September 21, 2021

RCE in Citrix ShareFile Storage Zones Controller (CVE-2021-22941) – A Walk-Through

Citrix ShareFile Storage Zones Controller uses a fork of the third party library NeatUpload. Versions before 5.11.20 are affected by a relative path traversal vulnerability (CTX328123/CVE-2021-22941) when processing upload requests. This can be exploited by unauthenticated users to gain Remote Code Execution.

Come and join us on a walk-though of finding and exploiting this vulnerability.


Part of our activities here at Code White is to monitor what vulnerabilities are published. These are then assessed to determine their criticality and exploitation potential. Depending on that, we inform our clients about affected systems and may also develop exploits for our offensive arsenal.

In April, Citrix published an advisory that addresses three vulnerabilities in ShareFile Storage Zones Controller (from here on just "ShareFile"). In contrast to a previous patch in the same product, there were no lightweight patches available, which could have been analysed quickly. Instead, only full installation packages were available. So, we downloaded StorageCenter_5.11.18.msi to have a look at it.

The Travelogue

A first glance at the files contained in the .msi file revealed the third party library NeatUpload.dll. We knew that the latest version contains a Padding Oracle vulnerability, and since the NeatUpload.dll file had the same .NET file version number as ShareFile (i. e., 5.11.18), chances were that somebody had reported that very vulnerability to Citrix.

After installation of version 5.11.18 of ShareFile, attaching to the w3wp.exe process with dnSpy and opening the NeatUpload.dll, we noticed that the handler class Brettle.Web.NeatUpload.UploadStateStoreHandler was missing. So, it must have either been removed by Citrix or they used an older version. Judging by the other classes in the library, the version used by ShareFile appeared to share similarities with NeatUpload 1.2 available on GitHub.

So, not a quick win, afterall? As we did not find a previous version of ShareFile such as 5.11.17, that we could use to diff against 5.11.18, we decided to give it a try to look for something in 5.11.18.

Finding A Path From Sink To Source

Since NeatUpload is a file upload handling library, our first attempts were focused around analysing its file handling. Here FileStream was a good candidate to start with. By analysing where that class got instantiated, the first result already pointed directly to a method in NeatUpload, the Brettle.Web.NeatUpload.UploadContext.WritePersistFile() method. Here a file gets written with something that appears to be some kind of metrics of an upload request:

By following the call hierarchy, one eventually ends up in Brettle.Web.NeatUpload.UploadHttpModule.Init(HttpApplication), which is the initialization method for System.Web.IHttpModule:

That method is used to register event handlers that get called during the life cycle of an ASP.NET request. That module is also added to the list of modules in C:\inetpub\wwwroot\Citrix\StorageCenter\web.config:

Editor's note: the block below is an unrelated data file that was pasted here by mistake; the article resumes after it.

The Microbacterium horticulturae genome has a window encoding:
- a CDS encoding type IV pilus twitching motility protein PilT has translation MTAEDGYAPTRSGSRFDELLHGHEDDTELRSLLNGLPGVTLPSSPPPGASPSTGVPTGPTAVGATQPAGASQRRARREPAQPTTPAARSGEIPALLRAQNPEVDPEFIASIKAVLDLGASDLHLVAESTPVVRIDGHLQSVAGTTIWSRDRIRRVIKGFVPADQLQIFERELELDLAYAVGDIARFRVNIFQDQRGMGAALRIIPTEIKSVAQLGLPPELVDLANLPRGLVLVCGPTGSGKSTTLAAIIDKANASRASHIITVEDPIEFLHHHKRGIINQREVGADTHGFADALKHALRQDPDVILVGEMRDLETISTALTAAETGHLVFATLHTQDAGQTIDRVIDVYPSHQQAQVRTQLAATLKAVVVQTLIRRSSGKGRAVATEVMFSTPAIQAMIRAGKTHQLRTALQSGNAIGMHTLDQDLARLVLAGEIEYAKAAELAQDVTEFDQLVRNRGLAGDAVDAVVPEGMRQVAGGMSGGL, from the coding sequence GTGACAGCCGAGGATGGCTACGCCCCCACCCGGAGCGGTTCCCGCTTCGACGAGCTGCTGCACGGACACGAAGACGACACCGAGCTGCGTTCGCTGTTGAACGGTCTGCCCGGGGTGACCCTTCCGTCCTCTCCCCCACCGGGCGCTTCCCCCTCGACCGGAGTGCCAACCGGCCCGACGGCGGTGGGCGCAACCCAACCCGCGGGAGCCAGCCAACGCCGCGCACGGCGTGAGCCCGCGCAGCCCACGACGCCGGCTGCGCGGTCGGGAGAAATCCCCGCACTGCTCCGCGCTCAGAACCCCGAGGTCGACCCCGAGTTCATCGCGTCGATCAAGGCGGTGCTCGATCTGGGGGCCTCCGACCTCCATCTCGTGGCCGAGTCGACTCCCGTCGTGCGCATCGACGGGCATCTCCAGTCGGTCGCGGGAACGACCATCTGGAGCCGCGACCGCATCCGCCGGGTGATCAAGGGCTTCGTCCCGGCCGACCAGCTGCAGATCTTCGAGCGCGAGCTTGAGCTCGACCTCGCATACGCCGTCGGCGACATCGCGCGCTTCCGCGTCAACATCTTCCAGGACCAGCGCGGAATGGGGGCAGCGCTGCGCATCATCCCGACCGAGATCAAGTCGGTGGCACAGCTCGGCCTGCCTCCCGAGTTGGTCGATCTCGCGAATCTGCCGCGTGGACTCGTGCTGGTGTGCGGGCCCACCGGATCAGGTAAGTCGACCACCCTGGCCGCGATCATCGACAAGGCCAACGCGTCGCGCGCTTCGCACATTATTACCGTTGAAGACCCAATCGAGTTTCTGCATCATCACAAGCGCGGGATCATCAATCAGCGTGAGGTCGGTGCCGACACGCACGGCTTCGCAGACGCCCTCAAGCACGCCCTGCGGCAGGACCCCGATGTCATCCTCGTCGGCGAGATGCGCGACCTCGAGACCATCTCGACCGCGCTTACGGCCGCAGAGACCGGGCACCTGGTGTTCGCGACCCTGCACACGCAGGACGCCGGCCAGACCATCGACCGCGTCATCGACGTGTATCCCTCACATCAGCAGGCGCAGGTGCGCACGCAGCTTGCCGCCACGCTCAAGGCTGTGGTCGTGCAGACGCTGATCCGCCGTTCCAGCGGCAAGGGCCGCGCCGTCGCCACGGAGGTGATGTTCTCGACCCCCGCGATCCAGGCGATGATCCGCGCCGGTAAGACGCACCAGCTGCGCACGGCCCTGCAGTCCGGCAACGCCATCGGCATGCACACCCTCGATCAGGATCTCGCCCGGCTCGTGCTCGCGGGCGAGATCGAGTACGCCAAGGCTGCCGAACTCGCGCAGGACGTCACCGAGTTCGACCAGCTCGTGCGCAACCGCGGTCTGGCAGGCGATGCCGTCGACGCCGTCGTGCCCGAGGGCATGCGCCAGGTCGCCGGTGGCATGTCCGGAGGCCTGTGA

After verifying that there is a direct path from the UploadHttpModule processing a request to a FileStream constructor, we have to check whether the file path and contents can be controlled. Back in UploadContext.WritePersistFile(), both the file path and contents include the PostBackID property value. By following the call hierarchy of the assignment of the UploadContext.postBackID field that backs that property, there is also a path originating from the UploadHttpModule. In FilteringWorkerRequest.ParseOrThrow(), the return value of a FieldNameTranslator.FileFieldNameToPostBackID(string) call ends up in the assignment of that field:

The condition of that if branch is that text5 and text4 are set and that FieldNameTranslator.FileFieldNameToPostBackID(string) returns a value for text4. text5 originates from the filename attribute of a Content-Disposition multi-part header and text4 from its name attribute (see lines 514–517). That means, the request must be a multipart message with one part having a header like this:

Content-Disposition: form-data; name="text4"; filename="text5"

As for text6, the FieldNameTranslator.FileFieldNameToPostBackID(string) method call either returns the value of the FieldNameTranslator.PostBackID field if present:

By following the assignment of that FieldNameTranslator.PostBackID field, it becomes clear that the internal constructor of FieldNameTranslator takes it from a request query string parameter:

So, let's summarize our knowledge of the HTTP request requirements so far:

POST /default.aspx?foo HTTP/1.1
Host: localhost
Content-Type: multipart/form-data; boundary="boundary"
Content-Length: 94

Content-Disposition: form-data; name="text4"; filename="text5"


The request path and query string are not yet known, so we'll simply use dummies. This works because HTTP modules are not bound to paths like HTTP handlers are.

Important Checkpoints Along The Route

Let's set some breakpoints at some critical points and ensure they get reached and behave as assumed:

  • UploadHttpModule.Application_BeginRequest() – to ensure the HTTP module is actually active (the BeginRequest event handler is the first in the chain of raised events)